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The Fernhill Loop Track is one of the most easily accessible day-hikes in Queenstown. Since it is much less popular than many others, the Fernhill Loop Track offers a quiet track that climbs up over 900m to a viewpoint over Lake Wakatipu.
We hiked the Fernhill Loop just the other day and have a lot of important information and tips to share!
The Fernhill Loop Track
This afternoon we decided to explore our own backyard and hike the Fernhill Loop Track. The Fernhill Loop Track climbs up the mountain behind the suburb of Fernhill (just five minutes outside of Queenstown) offering views of Lake Wakatipu, the Remarkables mountain range, as well as Ben Lomond mountain.
There are many great day hikes around Queenstown and we had heard so many amazing things about the more popular Queenstown Hill or Ben Lomond Trail. However, we had never heard of anyone hiking the Fernhill Loop.
The only reason we even knew about it was that we saw signs near our house pointing to the track. So, being curious we decided to check it out for ourselves – and we are so glad we did! It was both challenging and fun and we enjoyed this very peaceful trail!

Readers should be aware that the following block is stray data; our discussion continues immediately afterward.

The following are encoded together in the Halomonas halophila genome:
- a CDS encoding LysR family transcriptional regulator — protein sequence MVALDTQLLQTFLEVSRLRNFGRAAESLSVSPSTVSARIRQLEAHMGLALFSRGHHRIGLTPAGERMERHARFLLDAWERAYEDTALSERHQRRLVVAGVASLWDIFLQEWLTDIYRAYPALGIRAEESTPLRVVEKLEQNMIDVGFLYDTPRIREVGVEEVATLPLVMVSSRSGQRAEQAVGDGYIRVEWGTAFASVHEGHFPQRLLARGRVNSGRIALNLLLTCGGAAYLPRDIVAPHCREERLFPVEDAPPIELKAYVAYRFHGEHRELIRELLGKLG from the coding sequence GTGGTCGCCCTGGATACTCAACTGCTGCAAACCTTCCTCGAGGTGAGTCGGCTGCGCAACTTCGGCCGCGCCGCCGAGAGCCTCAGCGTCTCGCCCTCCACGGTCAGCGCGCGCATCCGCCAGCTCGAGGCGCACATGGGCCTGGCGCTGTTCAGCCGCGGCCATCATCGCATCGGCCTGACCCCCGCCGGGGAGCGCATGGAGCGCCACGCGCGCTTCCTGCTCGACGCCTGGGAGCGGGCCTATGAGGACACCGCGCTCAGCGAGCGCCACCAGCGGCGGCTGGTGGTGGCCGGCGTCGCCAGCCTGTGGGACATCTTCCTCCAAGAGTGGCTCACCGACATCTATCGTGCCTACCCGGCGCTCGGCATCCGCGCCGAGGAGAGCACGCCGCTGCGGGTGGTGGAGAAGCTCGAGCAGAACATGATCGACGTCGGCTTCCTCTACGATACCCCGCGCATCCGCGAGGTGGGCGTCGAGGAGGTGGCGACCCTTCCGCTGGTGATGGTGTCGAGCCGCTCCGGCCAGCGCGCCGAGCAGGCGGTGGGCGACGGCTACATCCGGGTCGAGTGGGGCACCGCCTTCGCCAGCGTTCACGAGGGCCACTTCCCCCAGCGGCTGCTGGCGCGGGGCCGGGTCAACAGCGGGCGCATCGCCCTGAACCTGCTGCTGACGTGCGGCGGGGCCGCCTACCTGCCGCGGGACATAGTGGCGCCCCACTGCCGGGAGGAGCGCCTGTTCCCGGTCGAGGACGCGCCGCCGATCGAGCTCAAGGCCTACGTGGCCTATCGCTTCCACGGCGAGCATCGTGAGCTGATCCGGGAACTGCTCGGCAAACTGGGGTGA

This blog includes everything you need to know about hiking the Fernhill Loop Track.
How long is the Fernhill Loop hike?
The Fernhill Loop Track is an 8-kilometer (5 miles) return trail. The trail is a loop so you do not hike back in the direction you came which I love!
There are parts of the trail that are quite steep and therefore the amount of time it takes largely depends on your fitness level. These times can range anywhere from 2 to 4 hours return.
How difficult is the Fernhill Loop Track?